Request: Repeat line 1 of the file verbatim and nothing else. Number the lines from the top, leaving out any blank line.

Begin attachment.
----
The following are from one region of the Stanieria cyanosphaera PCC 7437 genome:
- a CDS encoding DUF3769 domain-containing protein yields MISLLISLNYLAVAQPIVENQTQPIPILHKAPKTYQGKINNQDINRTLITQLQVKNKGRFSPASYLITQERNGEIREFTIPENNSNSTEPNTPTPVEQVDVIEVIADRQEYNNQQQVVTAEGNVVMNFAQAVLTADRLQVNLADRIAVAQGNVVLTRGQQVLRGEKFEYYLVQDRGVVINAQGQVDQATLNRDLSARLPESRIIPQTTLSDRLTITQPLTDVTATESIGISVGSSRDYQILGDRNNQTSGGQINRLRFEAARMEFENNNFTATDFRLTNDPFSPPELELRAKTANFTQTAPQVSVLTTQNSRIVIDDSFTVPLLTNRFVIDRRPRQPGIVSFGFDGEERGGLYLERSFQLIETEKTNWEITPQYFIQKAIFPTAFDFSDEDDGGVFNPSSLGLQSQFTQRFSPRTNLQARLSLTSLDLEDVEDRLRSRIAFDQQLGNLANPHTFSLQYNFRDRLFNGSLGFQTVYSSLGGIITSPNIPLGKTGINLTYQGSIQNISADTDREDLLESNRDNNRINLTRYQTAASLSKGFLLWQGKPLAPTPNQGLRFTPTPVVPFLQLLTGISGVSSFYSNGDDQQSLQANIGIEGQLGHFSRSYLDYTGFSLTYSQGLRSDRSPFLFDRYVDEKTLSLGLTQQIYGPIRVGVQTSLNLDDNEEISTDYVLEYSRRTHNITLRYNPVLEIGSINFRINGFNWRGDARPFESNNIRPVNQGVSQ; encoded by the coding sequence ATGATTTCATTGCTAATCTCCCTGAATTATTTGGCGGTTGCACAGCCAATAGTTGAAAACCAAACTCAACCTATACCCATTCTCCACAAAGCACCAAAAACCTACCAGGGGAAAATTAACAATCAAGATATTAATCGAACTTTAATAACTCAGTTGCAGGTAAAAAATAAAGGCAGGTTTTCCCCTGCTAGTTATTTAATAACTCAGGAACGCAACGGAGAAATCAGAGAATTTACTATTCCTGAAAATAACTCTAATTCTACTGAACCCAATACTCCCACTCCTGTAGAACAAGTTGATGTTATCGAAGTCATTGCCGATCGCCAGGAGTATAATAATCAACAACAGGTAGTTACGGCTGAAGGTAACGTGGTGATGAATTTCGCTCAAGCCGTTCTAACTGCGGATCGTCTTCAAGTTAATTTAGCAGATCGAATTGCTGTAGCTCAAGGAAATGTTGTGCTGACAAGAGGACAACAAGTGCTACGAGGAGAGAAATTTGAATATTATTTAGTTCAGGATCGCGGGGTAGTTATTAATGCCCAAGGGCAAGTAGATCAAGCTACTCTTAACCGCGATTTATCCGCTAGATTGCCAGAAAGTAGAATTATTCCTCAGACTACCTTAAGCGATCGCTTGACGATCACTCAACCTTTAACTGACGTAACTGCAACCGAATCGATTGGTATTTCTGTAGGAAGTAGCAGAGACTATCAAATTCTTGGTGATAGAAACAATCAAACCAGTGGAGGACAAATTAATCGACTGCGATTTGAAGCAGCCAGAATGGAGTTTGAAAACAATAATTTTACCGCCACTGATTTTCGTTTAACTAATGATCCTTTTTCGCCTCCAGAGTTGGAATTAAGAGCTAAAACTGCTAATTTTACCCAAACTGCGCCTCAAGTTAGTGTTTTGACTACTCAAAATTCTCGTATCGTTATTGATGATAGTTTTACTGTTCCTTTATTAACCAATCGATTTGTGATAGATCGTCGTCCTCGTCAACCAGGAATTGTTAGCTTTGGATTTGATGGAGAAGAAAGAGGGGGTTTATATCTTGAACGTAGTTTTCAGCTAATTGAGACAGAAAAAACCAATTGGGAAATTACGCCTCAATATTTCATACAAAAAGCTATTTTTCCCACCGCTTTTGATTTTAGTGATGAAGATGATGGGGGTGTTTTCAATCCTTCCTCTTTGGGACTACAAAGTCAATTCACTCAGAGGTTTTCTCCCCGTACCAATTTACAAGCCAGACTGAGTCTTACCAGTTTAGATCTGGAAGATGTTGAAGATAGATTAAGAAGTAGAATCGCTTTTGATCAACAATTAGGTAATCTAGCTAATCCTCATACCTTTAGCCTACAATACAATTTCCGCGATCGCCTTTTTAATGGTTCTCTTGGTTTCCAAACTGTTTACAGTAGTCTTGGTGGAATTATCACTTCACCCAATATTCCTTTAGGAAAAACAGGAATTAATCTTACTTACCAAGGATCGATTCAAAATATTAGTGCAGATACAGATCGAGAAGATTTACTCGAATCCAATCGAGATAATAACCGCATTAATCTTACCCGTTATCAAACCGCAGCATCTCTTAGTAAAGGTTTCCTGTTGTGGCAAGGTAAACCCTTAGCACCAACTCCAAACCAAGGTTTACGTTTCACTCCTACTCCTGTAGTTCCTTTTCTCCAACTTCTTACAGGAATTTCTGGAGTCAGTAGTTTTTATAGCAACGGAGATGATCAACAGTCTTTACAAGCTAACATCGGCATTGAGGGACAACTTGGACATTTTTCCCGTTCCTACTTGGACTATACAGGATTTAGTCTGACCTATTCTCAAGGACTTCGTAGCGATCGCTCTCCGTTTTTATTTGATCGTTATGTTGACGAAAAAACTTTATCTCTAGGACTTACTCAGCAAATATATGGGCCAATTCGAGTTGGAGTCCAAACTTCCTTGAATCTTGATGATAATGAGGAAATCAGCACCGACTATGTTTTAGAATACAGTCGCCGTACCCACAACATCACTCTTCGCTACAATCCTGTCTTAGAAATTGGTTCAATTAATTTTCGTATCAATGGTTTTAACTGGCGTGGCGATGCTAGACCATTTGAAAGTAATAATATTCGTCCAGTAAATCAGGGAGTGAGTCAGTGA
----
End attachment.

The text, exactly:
The following are from one region of the Stanieria cyanosphaera PCC 7437 genome: